Asleep at the wheel: Combating driver fatigue

Tired drivers create dangerous situations for themselves and others on the road, leading to accidents, injuries and even fatalities. According to the National Safety Council, 37 percent of drivers have nodded off or fallen asleep at the wheel at least once since they've had their license, and 8 percent have done so in the past six months.

It can happen anytime, day or night

Driver fatigue isn't just due to lack of sleep – it can be caused by the droning of tires and engines, dull landscapes, and even the comfort of your car. It's a very real danger that can affect even the most experienced drivers. These tips from Allied can help you stay alert and safe behind the wheel.

Take precautions

Just a few proactive safe driving measures can help you avoid or even eliminate driver fatigue:

Get seven or eight hours of sleep the night before a trip

Don't start a trip late in the day, and try to avoid long drives at night, as the glare of lights both on your dashboard and outside your car increase the chances of driver hypnosis. If possible, don't take long trips alone. Passengers can take turns driving and also serve as conversation partners to keep you awake.

Adjust your car's environment so that it helps you stay alert

Keep the temperature in your car cool, with open windows or air conditioning in the summer and minimal amounts of heat in the winter. Avoid listening to soft, sleep-inducing music and switch radio stations frequently.

Don't get too comfortable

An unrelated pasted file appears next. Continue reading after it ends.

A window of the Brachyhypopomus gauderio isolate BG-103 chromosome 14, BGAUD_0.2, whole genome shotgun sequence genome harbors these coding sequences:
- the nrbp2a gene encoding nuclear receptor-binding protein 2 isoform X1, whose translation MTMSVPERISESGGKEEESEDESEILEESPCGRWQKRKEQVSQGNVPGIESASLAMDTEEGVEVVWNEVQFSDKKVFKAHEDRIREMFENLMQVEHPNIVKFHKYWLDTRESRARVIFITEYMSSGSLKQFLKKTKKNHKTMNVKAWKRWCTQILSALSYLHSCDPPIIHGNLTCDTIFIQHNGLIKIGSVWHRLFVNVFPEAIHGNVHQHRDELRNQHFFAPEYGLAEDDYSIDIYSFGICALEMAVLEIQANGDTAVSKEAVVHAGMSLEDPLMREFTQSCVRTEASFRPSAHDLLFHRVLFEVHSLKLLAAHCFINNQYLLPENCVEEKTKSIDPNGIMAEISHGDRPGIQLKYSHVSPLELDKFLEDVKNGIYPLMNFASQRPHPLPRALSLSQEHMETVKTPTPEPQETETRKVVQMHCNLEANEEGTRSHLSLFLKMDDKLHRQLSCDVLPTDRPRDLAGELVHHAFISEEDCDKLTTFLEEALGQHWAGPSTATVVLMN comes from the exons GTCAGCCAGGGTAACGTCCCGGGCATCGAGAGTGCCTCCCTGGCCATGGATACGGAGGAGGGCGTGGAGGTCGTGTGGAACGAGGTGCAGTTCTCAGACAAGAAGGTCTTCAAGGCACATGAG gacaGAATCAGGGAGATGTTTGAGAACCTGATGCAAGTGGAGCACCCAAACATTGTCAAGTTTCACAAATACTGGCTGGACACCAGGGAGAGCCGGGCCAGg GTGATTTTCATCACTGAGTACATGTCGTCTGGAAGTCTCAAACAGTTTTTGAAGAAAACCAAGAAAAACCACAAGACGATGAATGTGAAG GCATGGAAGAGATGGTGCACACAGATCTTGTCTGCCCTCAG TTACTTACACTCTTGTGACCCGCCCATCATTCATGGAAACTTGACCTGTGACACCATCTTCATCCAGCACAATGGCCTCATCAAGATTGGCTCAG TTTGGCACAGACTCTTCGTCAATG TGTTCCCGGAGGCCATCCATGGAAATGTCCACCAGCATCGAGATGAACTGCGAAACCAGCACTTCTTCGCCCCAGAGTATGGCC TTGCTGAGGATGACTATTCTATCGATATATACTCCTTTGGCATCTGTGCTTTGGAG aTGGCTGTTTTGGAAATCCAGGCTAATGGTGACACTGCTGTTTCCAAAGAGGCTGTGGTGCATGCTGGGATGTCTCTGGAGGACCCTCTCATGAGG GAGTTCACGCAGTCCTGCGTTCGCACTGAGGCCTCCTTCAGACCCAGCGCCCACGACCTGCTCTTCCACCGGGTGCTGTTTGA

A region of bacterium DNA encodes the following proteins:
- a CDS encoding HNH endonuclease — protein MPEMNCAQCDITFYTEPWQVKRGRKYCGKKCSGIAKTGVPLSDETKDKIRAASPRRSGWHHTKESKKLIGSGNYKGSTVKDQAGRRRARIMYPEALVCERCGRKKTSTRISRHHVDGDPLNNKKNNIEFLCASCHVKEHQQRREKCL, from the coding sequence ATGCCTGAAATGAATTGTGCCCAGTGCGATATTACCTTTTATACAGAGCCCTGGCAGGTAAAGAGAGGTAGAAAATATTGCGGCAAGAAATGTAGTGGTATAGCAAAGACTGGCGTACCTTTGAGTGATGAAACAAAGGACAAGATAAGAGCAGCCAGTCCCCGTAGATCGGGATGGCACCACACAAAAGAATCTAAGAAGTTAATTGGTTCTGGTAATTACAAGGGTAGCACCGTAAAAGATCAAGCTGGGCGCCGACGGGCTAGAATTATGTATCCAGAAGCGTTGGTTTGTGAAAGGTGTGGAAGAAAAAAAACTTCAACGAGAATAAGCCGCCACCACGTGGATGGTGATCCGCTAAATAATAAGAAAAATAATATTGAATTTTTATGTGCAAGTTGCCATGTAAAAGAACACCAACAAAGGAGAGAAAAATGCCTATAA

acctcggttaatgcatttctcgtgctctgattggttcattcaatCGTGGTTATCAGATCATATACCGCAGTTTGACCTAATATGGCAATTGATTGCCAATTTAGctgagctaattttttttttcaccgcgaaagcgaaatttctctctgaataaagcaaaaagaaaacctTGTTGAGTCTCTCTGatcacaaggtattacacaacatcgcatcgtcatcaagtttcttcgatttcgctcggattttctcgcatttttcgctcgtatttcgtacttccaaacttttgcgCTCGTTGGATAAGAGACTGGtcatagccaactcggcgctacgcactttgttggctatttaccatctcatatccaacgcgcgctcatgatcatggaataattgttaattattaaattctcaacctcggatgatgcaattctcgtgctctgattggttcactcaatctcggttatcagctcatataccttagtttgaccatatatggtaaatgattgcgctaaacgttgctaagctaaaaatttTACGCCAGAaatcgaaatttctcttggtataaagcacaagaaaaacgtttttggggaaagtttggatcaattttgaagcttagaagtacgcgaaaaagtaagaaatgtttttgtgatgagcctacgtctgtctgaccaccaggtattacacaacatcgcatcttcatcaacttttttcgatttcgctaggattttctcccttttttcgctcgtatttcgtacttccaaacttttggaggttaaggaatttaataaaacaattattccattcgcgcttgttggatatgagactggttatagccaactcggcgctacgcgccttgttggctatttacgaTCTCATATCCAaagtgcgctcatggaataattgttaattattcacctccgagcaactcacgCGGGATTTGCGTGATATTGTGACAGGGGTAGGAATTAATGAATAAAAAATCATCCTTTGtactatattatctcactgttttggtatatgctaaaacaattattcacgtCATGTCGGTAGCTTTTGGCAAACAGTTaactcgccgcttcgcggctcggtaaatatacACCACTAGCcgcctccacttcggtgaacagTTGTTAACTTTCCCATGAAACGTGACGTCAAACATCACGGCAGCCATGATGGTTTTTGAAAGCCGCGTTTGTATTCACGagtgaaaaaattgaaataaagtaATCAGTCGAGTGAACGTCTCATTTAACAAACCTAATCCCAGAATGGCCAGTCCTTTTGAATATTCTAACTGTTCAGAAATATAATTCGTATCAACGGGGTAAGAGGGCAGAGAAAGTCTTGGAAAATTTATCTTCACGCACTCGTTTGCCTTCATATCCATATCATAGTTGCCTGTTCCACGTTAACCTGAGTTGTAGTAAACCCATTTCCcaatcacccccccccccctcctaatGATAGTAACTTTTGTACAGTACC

Drive with your head up, your shoulders back and your lower back against the seat back. Legs should not be fully extended, but flexed at about a 45-degree angle. Don't use cruise control; keep your body involved in the driving.

Take breaks

To be assured of safe driving, you should stop at a gas station, restaurant or rest stop every two hours. Get out of the car and walk around, or even jog or stretch. In addition to exercise breaks, stop for light meals and snacks.

Don't fight fatigue

If these or other measures fail and you start noticing the signs of fatigue, find a safe, guarded rest area, truck stop or service station and get some sleep. Even a 20-minute nap may refresh you enough to drive safely to a hotel or motel.

You can count on Allied

Because emergencies don't always happen between 9 and 5, Allied's customer service is standing by anytime day or night, every day of the year. Our claims representatives are available and ready to help whenever you need us. That's the Allied Auto Insurance difference.

Source: National Safety Council

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